The judgment of the district court is





66 Stat. 204, 8 U.S.C.A. § 1251(a) (2)


60 Stat. 243, 5 U.S.C.A. § 1009 (1946)


62 Stat. 929, 930, 28 U.S.C.A. § 1291, 1294 (1948)


64 Stat. 987 (1950), 8 U.S.C.A. § 156 (Supp.1951)


66 Stat. 212, 8 U.S.C.A. § 1253(h)


United States ex rel. Moon v. Shaughnessy, 218 F.2d 316 (2d Cir.1954); United States ex rel. Dolenz v. Shaughnessy, 206 F.2d 392 (2d Cir.1953)


United States ex rel. Dolenz v. Shaughnessy, supra, n. 6; Almeida v. Murff, 159 F.Supp. 484 (S.D.N.Y.1958)


The staff of the House Judiciary Committee has criticized the Attorney General's exercise of his discretionary authority under § 243(h), among other reasons because appeals have been denied where persecution appeared "with a reasonable degree of probability." House Judiciary Committee, Report on the Administration of the Immigration and Nationality Act, 84th Cong., 1st Sess. 69 (Committee Print 1955)


See n. 7, supra


62 Stat. 1010 (1948), as amended, 50 U.S.C.A.Appendix § 1952 (1952)


67 Stat. 403 (1953), as amended, 50 U. S.C.A.Appendix § 1971d (1954)


The appellant has referred us to Cheng Fu Sheng v. Barber, 269 F.2d 497 (9th Cir.1959), where this court suspended the deportation of aliens to Formosa who, after deserting the Formosan Army, had sought refuge in the United States. However, that case arose under the Refugee Relief Act, which gives the Attorney General no discretion in determining the question of persecution, see n. 11, supra, and the court specifically distinguished that case from those arising under § 243 (h). Also, it was shown that the aliens could receive a maximum sentence of three years for desertion, which provides a more rational basis for a fear of reprisal than in this case. Even then, the Refugee Relief Act requires such aliens to be deported unless Congress provides a permanent residence for them, id., and since Congress failed to enact legislation in behalf of these aliens, see Rogers v. Cheng Fu Sheng, 108 U.S.App.D.C. 115, 280 F.2d 663 n. 1 (D.C.Cir.1960), cert. denied, 364 U.S. 891, 81 S.Ct. 222, 5 L.Ed.2d 187 (1960), they were deported


Section 243(a) reads:

"The deportation of an alien in the United States provided for in this chapter, or any other Act or treaty, shall be directed by the Attorney General to a country promptly designated by the alien if that country is willing to accept him into its territory, unless the Attorney General, in his discretion, concludes that deportation to such country would be prejudicial to the interests of the United States. No alien shall be permitted to make more than one such designation, nor shall any alien designate, as the place to which he wishes to be deported, any foreign territory contiguous to the United States or any island adjacent thereto or adjacent to the United States unless such alien is a native, citizen, subject, or national of, or had a residence in such designated foreign contiguous territory or adjacent island. If the government of the country designated by the alien fails finally to advise the Attorney General within three months following original inquiry whether that government will or will not accept such alien into its territory, such designation may thereafter be disregarded. Thereupon deportation of such alien shall be directed to any country of which such alien is a subject [,] national, or citizen if such country is willing to accept him into its territory. If the government of such country fails finally to advise the Attorney General or the alien within three months following the date of original inquiry, or within such other period as the Attorney General shall deem reasonable under the circumstances in a particular case, whether that government will or will not accept such alien into its territory, then such deportation shall be directed by the Attorney General within his discretion and without necessarily giving any priority or preference because of their order as herein set forth either —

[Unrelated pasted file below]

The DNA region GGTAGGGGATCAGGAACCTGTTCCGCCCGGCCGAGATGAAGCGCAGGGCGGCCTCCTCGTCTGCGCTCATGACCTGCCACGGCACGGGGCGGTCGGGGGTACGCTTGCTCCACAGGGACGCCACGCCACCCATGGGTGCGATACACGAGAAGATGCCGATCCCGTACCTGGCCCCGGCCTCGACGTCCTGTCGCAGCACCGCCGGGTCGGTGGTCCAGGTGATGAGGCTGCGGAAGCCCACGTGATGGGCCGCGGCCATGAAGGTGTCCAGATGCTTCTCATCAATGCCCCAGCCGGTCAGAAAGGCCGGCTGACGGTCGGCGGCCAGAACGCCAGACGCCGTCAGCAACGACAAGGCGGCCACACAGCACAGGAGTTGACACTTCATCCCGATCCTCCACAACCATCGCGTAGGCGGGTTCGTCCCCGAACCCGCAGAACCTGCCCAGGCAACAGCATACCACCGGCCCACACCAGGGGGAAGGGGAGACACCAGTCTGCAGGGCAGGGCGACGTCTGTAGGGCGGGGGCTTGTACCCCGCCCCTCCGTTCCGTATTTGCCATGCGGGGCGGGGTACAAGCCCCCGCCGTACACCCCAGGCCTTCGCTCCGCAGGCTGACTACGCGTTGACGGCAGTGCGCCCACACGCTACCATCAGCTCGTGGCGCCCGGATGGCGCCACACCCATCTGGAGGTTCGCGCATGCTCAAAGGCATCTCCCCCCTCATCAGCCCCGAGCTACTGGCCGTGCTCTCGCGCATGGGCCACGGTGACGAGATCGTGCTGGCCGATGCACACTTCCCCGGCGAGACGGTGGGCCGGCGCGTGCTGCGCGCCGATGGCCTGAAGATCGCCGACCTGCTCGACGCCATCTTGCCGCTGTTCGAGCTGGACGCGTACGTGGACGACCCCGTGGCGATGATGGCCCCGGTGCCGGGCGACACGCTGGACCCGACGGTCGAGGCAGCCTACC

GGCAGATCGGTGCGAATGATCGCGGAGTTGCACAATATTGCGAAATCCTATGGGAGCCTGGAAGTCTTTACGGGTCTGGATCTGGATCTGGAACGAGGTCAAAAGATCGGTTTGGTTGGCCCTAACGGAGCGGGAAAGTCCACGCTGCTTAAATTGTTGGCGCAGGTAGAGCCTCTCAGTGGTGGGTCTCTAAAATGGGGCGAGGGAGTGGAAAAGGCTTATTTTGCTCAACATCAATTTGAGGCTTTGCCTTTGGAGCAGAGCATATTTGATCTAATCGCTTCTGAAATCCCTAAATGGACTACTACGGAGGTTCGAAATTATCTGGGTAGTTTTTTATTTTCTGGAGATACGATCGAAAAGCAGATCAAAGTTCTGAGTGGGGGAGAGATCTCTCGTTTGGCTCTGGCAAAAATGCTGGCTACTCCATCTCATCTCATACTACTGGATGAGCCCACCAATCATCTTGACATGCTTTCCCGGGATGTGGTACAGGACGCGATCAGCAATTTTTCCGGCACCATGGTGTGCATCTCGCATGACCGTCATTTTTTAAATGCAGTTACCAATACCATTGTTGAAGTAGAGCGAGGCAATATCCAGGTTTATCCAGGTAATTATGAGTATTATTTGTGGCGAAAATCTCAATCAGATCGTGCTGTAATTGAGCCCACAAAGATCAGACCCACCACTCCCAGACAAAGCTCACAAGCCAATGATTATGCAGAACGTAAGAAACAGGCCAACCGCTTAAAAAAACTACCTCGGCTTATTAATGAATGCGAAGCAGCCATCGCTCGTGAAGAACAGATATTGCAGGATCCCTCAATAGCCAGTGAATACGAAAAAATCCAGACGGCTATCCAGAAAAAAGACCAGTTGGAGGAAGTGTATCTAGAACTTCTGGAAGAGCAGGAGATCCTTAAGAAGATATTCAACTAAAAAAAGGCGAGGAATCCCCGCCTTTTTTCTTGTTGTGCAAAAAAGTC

(1) to the country from which such alien last entered the United States;

(2) to the country in which is located the foreign port at which such alien embarked for the United States or for foreign contiguous territory;

(3) to the country in which he was born;

(4) to the country in which the place of his birth is situated at the time he is ordered deported;

(5) to any country in which he resided prior to entering the country from which he entered the United States;

(6) to the country which had sovereignty over the birthplace of the alien at the time of his birth; or

(7) if deportation to any of the foregoing places or countries is impracticable, inadvisable, or impossible, then to any country which is willing to accept such alien into its territory."


See n. 13, supra; United States ex rel. Tom Man v. Murff, 264 F.2d 926 (2d Cir.1959)


See n. 13, supra


See First Federal Savings & Loan Assn. of Bremerton v. United States, 295 F.2d 481 (9th Cir.1961); Inman-Poulsen Lumber Co. v. Commissioner, 219 F.2d 159 (9th Cir.1955); United States v. Hoth, 207 F.2d 386 (9th Cir.1953)